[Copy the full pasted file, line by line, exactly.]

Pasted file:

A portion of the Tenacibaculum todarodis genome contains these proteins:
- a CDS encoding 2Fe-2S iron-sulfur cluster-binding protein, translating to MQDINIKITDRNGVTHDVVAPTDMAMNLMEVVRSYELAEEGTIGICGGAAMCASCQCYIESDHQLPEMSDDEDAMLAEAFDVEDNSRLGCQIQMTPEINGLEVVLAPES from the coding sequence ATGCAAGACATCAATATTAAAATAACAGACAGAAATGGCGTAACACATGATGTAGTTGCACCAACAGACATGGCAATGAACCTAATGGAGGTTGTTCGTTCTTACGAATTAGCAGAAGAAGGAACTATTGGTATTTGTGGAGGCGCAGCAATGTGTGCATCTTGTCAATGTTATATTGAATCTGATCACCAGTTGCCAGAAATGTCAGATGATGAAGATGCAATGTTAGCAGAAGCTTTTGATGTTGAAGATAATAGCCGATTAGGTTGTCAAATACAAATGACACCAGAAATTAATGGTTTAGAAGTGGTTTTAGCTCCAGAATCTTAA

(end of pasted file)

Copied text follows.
A portion of the Tenacibaculum todarodis genome contains these proteins:
- a CDS encoding 2Fe-2S iron-sulfur cluster-binding protein, translating to MQDINIKITDRNGVTHDVVAPTDMAMNLMEVVRSYELAEEGTIGICGGAAMCASCQCYIESDHQLPEMSDDEDAMLAEAFDVEDNSRLGCQIQMTPEINGLEVVLAPES from the coding sequence ATGCAAGACATCAATATTAAAATAACAGACAGAAATGGCGTAACACATGATGTAGTTGCACCAACAGACATGGCAATGAACCTAATGGAGGTTGTTCGTTCTTACGAATTAGCAGAAGAAGGAACTATTGGTATTTGTGGAGGCGCAGCAATGTGTGCATCTTGTCAATGTTATATTGAATCTGATCACCAGTTGCCAGAAATGTCAGATGATGAAGATGCAATGTTAGCAGAAGCTTTTGATGTTGAAGATAATAGCCGATTAGGTTGTCAAATACAAATGACACCAGAAATTAATGGTTTAGAAGTGGTTTTAGCTCCAGAATCTTAA